What Else to Do in Eisenach
Eisenach also has a music history as the town where composer Johann Sebastian Bach was born. It has the first museum in Germany dedicated to the composer, in a house his family owned, though there is some dispute whether he was actually born there. The fount where Bach was baptized is in St George’s church. And the Reuter Wagner Museum holds the second largest Richard Wagner Collection in the world. Wagner was so inspired by Wartburg Castle he made it the setting for his opera, Tannhäuser.
Where to stay: the Steigenberger Eisenach Thuringer Hof is located directly on the town square across from the statue of Martin Luther, a ten minute walk from the train station.
Where to dine: the Weinrestaurant Turmschänke Karlsplatz 28 is in the historic tower of the remaining medieval city wall gate, across from the statue.
Not far from Eisenach is the village of Schmalkalden, with one of the best preserved medieval town centers in Germany. It was here in 1531 that Martin Luther met with the leading families and ruling houses of Northern Germany, by then inclined to follow Luther’s new version of the faith. The nobles of the north had been yearning to form their own alliance separate from the Catholic Holy Roman Empire in the south controlled by the Habsburgs. Protestantism would form the dividing line. The Schmalkaldic League was named after the town where they met. Arrayed around the town square on the remaining buildings are displayed the heraldic shield signs of the many noble houses who gathered to meet.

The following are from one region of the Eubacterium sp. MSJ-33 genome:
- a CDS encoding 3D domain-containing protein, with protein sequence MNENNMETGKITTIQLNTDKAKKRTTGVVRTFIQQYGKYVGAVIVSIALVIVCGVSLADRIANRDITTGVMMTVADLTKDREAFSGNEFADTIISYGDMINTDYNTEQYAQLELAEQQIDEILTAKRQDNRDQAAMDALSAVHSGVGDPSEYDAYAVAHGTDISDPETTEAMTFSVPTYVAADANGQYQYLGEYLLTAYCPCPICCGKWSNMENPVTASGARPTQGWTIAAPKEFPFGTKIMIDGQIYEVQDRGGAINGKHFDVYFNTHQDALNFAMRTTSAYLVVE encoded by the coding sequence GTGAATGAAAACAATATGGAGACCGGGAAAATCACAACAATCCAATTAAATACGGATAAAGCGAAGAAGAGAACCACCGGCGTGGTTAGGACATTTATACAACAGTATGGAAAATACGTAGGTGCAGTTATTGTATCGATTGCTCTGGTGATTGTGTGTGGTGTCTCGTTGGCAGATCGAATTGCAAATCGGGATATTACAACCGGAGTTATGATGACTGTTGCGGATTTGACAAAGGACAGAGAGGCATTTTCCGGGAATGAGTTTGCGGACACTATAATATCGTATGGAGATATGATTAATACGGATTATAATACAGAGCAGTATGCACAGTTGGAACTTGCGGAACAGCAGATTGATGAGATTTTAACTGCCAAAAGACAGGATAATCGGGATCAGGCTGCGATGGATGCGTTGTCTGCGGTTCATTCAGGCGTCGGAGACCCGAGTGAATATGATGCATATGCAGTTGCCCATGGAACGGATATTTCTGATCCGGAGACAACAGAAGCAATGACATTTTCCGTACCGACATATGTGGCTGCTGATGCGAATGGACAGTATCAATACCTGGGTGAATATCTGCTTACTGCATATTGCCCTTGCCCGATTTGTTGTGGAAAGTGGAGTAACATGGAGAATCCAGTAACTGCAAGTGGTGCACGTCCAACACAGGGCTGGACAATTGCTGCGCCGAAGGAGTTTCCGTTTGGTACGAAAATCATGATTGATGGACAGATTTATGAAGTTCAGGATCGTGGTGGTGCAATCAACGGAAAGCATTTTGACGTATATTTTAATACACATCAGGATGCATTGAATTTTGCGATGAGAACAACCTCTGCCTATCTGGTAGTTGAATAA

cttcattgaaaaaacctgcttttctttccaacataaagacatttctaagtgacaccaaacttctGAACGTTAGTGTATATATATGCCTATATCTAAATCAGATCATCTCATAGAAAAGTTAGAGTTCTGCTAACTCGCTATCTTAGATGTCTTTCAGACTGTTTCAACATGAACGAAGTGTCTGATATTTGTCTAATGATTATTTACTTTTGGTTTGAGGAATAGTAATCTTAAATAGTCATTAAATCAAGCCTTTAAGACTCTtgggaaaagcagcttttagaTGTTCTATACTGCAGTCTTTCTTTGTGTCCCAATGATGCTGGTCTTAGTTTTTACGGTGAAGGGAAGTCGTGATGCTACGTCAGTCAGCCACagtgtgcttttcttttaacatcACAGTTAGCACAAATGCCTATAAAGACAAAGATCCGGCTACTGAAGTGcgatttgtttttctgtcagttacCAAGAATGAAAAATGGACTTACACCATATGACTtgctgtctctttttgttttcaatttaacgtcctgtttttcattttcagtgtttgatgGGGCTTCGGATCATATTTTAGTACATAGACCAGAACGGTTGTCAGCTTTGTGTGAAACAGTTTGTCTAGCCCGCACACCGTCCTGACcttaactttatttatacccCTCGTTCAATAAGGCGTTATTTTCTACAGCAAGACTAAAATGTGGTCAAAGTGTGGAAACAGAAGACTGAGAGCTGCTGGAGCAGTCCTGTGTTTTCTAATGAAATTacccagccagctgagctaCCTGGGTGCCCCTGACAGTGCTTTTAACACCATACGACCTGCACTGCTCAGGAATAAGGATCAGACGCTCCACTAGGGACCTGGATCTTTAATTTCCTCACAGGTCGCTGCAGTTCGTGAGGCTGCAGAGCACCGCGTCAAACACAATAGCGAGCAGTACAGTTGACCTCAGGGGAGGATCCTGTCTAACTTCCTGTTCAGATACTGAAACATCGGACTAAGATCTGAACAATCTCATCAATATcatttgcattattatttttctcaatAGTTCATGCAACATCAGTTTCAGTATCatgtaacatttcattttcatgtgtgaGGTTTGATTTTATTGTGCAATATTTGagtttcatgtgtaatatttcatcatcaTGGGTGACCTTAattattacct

The League lasted until about 1552, after losing a war, but gaining a political victory, thanks to the building threat from the encroaching Muslim Turks of Suleiman the Magnificent, when Emperor Charles V’s signing of the Augsburg Peace allowed the prince rulers to choose which religion would be practiced in their own lands, giving us the permanent Reformation.
The Wilhelmsburg Castle in Schmalkalden has installed an exhibition “Dawn of an Era” with interactive stations, art and artifacts telling the story of Luther and the Schmalkaldic League. The exhibition is in German only, but a guided tour can be arranged.